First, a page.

Greentech MediaAugust 2, 2019412
First Solar reported another loss this quarter, which it attributes to increased operating costs. Despite losses, the solar manufacturer has a positive outlook, pledging significant progress for its Series 6 modules product and an on-track timeline for its new Ohio manufacturing plant.
Despite record module production and shipments in the second quarter of the year, First Solar reported another quarterly loss on Thursday.
First Solar attributed its $18.5 million shortfall — a decrease from the $67.6 million in losses reported last quarter — to increases in operating costs, which offset a boost in module and systems revenue.
Though CEO Mark Widmar said on a Thursday earnings call that First Solar “put a number of wins on the board” in Q2, including the largest individual order of the company’s Series 6 modules to date in addition to its record quarterly production and shipments, the slight loss did not surprise leadership.
According to Chief Financial Officer Alex Bradley, the company “predicted that Q2 would be a breakeven to loss quarter.”
Despite the results, 2019 guidance for net sales of between $3.5 billion and $3.7 billion remains unchanged, as do expected shipments of between 5.4 gigawatts and 5.6 gigawatts.
The company did its best to cushion the results by pledging “significant progress” on its transition to Series 6 modules, a positive outlook on annual bookings and an on-track timeline for its second Ohio manufacturing plant.
First Solar unveiled plans for its Ohio factory in April 2018, riding a crest of announcements for U.S. solar manufacturing from companies including JinkoSolar and Hanwha Q Cells. While Jinko and Hanwha designed those plants to dodge Section 201 tariffs, First Solar has enjoyed a relative edge because its technology was exempt from the start.
A recent decision from the federal administration to exempt bifacial modules from Section 201 tariffs changes that dynamic, shooting some uncertainty into the market for First Solar. A flood of bifacial panels represents potential competition.
Widmar said the company is “very disappointed” with the exemption for bifacial modules. He argued it undermines the administration’s attempts “to secure a level playing field for U.S. manufacturing.”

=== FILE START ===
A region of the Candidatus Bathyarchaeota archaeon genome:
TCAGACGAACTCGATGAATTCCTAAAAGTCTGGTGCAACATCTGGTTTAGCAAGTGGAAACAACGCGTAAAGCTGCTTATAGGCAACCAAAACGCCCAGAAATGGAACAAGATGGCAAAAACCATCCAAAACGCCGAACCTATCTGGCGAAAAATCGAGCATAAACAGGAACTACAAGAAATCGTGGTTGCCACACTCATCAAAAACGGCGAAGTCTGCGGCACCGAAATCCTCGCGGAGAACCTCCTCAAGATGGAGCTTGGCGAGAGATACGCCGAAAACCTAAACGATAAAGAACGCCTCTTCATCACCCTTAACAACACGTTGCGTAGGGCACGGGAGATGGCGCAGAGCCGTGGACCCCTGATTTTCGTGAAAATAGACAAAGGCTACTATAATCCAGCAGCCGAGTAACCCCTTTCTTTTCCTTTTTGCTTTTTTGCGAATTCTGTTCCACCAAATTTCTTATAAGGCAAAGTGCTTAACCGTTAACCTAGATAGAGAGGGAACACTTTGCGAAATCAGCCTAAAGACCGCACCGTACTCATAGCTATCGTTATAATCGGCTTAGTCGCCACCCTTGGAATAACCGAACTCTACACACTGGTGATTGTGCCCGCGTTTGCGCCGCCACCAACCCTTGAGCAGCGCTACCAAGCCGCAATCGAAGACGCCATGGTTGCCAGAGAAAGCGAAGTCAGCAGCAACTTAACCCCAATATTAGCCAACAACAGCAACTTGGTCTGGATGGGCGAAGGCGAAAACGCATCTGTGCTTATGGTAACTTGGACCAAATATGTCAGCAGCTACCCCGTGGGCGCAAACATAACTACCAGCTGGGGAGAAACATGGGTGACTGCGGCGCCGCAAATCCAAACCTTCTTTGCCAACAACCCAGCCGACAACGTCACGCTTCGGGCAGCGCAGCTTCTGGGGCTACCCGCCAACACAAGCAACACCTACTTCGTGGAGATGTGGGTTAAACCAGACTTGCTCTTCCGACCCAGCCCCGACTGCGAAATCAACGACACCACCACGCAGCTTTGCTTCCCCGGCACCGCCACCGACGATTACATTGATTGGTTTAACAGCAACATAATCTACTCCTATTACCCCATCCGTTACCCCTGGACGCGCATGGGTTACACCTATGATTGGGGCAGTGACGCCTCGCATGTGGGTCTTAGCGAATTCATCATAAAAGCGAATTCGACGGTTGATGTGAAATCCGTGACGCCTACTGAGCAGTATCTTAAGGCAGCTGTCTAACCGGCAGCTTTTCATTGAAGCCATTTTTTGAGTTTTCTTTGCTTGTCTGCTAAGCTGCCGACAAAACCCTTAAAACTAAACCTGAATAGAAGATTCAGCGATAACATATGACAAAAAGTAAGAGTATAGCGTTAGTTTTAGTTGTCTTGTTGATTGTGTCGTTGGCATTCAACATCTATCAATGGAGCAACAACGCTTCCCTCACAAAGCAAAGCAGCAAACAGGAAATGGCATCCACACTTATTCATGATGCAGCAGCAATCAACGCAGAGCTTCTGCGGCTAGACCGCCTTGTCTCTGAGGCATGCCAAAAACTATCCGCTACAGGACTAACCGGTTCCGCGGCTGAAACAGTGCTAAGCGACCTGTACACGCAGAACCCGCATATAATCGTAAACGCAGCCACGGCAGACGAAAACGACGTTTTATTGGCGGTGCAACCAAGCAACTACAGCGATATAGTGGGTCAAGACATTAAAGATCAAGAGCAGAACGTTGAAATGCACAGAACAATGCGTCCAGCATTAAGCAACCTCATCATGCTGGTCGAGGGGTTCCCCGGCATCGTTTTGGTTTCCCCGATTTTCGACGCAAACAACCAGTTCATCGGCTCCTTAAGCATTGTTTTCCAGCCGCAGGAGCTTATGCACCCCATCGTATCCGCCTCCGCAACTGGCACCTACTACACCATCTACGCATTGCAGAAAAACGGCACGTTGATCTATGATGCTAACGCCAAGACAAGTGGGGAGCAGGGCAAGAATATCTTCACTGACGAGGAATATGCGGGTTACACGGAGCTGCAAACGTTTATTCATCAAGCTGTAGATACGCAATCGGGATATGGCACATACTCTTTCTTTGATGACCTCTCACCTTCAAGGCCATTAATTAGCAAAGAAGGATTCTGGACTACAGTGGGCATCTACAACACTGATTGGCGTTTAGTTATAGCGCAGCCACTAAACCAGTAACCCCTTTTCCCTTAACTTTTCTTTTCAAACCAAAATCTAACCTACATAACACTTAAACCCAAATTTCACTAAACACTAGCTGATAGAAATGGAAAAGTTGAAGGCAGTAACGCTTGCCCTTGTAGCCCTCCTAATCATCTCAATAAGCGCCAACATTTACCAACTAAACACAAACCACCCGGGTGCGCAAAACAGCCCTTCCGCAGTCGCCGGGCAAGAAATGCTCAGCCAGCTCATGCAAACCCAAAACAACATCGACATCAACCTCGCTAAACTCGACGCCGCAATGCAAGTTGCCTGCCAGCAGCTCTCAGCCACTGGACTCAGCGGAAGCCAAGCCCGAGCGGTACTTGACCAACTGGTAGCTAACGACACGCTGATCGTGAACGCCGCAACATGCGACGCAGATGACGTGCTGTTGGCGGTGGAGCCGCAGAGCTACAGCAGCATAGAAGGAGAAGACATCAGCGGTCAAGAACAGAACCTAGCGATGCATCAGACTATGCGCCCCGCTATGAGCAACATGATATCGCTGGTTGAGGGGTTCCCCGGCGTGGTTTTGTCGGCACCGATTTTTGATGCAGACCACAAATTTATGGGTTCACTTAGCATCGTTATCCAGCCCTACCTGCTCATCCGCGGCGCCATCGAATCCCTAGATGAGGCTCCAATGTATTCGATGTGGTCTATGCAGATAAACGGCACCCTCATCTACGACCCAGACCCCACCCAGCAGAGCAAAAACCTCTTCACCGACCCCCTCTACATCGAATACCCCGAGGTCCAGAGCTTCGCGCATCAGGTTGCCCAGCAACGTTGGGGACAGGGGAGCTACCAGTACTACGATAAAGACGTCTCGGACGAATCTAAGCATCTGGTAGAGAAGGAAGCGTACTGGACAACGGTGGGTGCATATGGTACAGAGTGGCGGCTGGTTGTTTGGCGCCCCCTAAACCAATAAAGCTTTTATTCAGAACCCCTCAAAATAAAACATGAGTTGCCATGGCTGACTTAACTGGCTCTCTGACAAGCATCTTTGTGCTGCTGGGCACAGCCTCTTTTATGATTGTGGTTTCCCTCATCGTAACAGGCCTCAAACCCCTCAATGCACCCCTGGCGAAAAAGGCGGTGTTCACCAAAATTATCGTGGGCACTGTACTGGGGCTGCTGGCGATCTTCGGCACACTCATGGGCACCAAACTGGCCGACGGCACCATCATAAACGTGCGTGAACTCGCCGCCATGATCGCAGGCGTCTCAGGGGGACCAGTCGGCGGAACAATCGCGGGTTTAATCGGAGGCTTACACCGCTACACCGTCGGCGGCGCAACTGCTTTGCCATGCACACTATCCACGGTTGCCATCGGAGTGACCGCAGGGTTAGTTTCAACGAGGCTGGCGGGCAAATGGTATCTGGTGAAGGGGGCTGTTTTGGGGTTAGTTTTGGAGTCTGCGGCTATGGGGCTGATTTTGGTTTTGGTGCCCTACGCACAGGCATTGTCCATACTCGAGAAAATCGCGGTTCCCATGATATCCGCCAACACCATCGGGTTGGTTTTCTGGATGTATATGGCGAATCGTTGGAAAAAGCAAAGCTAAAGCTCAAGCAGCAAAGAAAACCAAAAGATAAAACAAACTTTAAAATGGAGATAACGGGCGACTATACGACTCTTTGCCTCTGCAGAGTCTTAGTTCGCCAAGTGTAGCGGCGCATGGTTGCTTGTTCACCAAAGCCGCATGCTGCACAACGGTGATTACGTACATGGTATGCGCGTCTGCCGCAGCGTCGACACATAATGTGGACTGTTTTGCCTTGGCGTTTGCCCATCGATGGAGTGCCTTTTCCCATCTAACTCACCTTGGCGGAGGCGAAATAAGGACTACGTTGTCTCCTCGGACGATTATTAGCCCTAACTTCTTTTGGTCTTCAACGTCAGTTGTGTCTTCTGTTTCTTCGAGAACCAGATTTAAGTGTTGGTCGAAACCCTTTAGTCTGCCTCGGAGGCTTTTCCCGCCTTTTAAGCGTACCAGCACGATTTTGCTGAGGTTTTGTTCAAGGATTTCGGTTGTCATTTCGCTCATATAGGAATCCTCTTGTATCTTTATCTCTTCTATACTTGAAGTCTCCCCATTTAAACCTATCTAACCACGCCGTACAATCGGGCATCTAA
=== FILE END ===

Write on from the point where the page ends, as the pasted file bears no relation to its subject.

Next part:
“What we had hoped for was the ability to ramp our [Ohio] facility in an environment that wouldn’t be under siege,” Widmar said.
He acknowledged that the exemption “will create some challenges,” but he asserted that First Solar can compete.
Despite the political setback, Widmar presented a generally rosy picture of the future, similar to the optimism he projected on the company’s Q1 call. First Solar has booked 4.3 gigawatts so far in 2019, up from 2.3 gigawatts reported in its previous earnings call, and is nearly fully booked through 2021. Its net sales increased $53 million from the previous quarter, up to $585 million.
“The utility-scale market in the United States continues to thrive,” said Widmar. “The recent uptick in government commitments coupled with corporate activity provides the underpinning for secure and stable growth.”
First Solar has made particular strides in the growing commercial and industrial space in Q2, most recently announcing a deal with Microsoft to supply data centers in Arizona. Deals for a Facebook data center in Utah, a California cattle ranch and Kellogg’s Australia's manufacturing facility preceded the Microsoft deal.
The company also said it continues to revamp its engineering, procurement and construction (EPC) arm in response to high costs in that division that contributed to Q1 losses. Widmar reported that a new leadership team had been installed in that division, but belt-tightening is ongoing.
“If we can be best-in-class in our EPC execution…then that’ll be the path we’ll pursue. If we can’t, then we’ll have to look at options,” Widmar said. “The team has made some very good progress getting to where we need to be on cost and schedule. We still have further to go.”
First Solar signed two deals this year where it worked on initial project development and a module supply agreement but offloaded the projects prior to notice to proceed. That put cash in hand earlier, but also negated some EPC-associated risk while the company assesses its competitive position in that space.
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